Dr. Otto von Habsburg, the chairman of the Pan-European Movement wants a conservative and Roman Catholic Europe as well as to have an elected Head of State, a man who is elected for life. In his book The Social Order of Tomorrow, he wrotes: "Now we do possess a European symbol which belongs to all nations equally. This is the crown of the Holy Roman Empire, which embodies the tradition of Charlemagne, the ruler of a united occident... the crown represents not merely the sovereignty of the monarch, but also the ties between the authority and the people. It should therefore be considered whether the European head of state, as the protector of European law and justice, should not also become the guardian of a symbol which, more than any other, represents the sovereignty of the European community."

Would there be such a man?

Note: On September 2, 1958 Archbishop Montini of Milan (the later Pope Pius XII) released on the mountain Serenissima a 20-meter high statue of Mary and called it "Our Beloved Lady, Ruler of Europe". Pope Pius XII called Mary "Mother of all Nations" and called on March 3, 1953 for a reunion of nations. Bishop Dr. Graber said on September 9, 1978: "I've asked for a Marian European International... We pray and ask in silence that the Western world one day will be as it was: an IMPERIUM MARIANUM."  

The European flag/Marian symbol appears on every license plate in the EU nations.

[Source: edited from periodical.

Twist of globalisation: All faiths come together

Lourdes (France), August 20: In an unexpected twist of globalisation, Hindus, Buddhists, Muslims and other pilgrims regularly worship at famous Roman Catholic shrines to the Virgin Mary such as Lourdes in France and Fatima in Portugal.


They drink the holy water, light votive candles and pray fervently to the Madonna for help with life's hardships. Many venerate her like one of their own goddesses, a view that would be a heresy if a Catholic theologian tried to defend it.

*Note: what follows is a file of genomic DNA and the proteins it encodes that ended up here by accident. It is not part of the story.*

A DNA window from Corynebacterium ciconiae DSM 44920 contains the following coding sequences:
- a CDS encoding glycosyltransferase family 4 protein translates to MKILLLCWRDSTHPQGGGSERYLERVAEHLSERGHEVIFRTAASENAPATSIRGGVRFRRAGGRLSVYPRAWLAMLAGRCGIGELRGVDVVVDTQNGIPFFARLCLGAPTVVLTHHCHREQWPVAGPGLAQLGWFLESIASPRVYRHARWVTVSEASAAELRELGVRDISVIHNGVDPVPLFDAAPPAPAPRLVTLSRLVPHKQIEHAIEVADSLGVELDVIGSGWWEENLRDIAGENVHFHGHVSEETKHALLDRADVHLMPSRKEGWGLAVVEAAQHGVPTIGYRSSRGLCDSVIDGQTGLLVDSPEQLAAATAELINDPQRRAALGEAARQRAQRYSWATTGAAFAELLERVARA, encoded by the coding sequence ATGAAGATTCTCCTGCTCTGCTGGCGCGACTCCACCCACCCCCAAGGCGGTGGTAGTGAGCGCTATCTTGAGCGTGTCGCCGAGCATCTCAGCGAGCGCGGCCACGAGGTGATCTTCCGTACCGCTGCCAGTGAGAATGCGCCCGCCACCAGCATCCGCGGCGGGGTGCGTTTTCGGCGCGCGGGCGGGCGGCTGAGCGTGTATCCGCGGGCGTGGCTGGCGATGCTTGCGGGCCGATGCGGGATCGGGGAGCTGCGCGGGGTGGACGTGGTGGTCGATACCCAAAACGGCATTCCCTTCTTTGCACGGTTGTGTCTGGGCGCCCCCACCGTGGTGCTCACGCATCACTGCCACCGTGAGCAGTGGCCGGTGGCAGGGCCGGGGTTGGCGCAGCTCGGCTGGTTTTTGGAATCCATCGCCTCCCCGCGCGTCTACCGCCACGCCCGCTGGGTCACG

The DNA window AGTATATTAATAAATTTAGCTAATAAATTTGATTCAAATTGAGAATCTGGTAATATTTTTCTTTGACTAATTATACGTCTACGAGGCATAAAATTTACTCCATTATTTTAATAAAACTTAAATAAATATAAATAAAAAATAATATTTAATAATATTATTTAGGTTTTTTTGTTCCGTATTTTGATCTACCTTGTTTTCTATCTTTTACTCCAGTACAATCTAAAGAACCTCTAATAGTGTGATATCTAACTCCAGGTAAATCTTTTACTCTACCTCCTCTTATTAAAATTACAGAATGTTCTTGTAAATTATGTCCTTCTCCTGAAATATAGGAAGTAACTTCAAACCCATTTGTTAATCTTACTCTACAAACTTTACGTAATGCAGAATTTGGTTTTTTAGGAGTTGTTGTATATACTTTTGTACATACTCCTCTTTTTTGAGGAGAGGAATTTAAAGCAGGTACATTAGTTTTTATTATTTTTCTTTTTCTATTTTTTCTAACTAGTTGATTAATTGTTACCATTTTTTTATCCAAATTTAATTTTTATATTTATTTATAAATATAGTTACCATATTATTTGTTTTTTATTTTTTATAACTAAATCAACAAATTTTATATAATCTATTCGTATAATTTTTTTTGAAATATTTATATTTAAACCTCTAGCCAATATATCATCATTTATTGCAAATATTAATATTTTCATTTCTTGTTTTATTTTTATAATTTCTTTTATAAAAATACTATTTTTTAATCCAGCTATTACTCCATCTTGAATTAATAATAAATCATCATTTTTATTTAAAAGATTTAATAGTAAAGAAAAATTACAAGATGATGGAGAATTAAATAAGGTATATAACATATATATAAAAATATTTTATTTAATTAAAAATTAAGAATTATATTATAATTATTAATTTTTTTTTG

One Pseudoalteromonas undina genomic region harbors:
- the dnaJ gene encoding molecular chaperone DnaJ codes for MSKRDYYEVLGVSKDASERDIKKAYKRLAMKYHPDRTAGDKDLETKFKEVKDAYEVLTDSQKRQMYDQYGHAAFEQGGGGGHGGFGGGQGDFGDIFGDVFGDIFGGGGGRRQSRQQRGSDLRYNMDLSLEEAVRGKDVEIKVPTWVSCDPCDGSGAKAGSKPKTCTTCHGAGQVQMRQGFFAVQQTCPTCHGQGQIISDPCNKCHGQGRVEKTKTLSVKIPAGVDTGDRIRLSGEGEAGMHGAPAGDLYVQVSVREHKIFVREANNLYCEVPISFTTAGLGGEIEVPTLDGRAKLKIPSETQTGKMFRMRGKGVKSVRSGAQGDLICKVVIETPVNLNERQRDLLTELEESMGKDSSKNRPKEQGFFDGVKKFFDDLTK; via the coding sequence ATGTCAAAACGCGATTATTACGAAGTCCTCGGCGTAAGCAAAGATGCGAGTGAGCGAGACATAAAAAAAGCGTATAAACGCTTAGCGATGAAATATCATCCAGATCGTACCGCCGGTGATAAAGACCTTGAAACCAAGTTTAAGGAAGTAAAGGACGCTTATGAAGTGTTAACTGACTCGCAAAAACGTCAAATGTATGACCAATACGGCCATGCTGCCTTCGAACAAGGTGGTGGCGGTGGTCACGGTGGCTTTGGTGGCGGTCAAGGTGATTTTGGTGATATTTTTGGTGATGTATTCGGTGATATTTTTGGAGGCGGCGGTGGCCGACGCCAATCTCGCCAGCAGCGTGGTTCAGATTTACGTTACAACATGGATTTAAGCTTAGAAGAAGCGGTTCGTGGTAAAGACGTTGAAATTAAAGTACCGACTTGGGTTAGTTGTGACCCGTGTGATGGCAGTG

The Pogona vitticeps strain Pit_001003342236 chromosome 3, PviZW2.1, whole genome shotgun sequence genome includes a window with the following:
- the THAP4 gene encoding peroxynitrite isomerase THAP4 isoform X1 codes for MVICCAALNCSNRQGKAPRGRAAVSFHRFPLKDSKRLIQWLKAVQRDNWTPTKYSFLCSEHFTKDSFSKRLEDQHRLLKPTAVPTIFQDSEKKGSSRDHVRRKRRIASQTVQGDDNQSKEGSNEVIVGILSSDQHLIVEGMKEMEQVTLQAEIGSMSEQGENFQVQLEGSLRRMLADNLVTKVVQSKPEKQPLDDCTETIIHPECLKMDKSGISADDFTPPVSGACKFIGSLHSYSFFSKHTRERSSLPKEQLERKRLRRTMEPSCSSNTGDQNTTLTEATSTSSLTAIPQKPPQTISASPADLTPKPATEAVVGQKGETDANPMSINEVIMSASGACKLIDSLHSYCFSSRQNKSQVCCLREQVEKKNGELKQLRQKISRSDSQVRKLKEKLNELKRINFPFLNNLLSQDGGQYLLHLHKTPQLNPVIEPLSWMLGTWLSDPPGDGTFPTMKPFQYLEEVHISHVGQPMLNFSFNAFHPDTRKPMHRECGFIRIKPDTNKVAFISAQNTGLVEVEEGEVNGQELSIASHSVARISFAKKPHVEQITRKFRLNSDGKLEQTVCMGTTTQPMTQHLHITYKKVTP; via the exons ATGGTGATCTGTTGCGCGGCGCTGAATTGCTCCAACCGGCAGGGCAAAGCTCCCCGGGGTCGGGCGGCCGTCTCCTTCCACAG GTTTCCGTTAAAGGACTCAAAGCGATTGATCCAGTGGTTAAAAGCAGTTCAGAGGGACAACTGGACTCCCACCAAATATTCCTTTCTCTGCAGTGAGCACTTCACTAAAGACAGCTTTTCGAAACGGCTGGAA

Rather than turned away, the newcomers are free to join the crowds from Ireland, Italy, Spain, and other traditionally Catholic countries who flock to Europe's most popular shrines.

In Fatima, the warm welcome they have received has caused an uproar among traditionalist Catholics.

No one can say how many non-Catholics worship at shrines where the Virgin is said to have appeared, but they have become a familiar minority there over the past five to 10 years.

"There are lots of them," Bishop Jacques Perrier of Lourdes told Reuters during Pope John Paul's visit to the southwestern French "miracle shrine" on August 14-15.

"Their numbers may be small as a percentage of the 6 million pilgrims here each year, but they're big in absolute terms."

The sight of some south Asian women in splendid saris mingling with the European pilgrims is the first hint that reverence for Mary has crossed religious borders.

Standing near the grotto where she was said to have appeared in 1858, two women wearing the Hindu red dot or "bindi" on their foreheads said they prayed daily to the Madonna.

"I come here for peace of mind and heart," said Buvaneswary Palani, a Hindu from southeastern India who now lives in southern France.

"Gods are the same everywhere," explained her mother Darmavady. "She is like our mother goddess Mariamman."


Catholics revere Mary and believe she can intervene with Jesus to help them, but they do not consider her divine.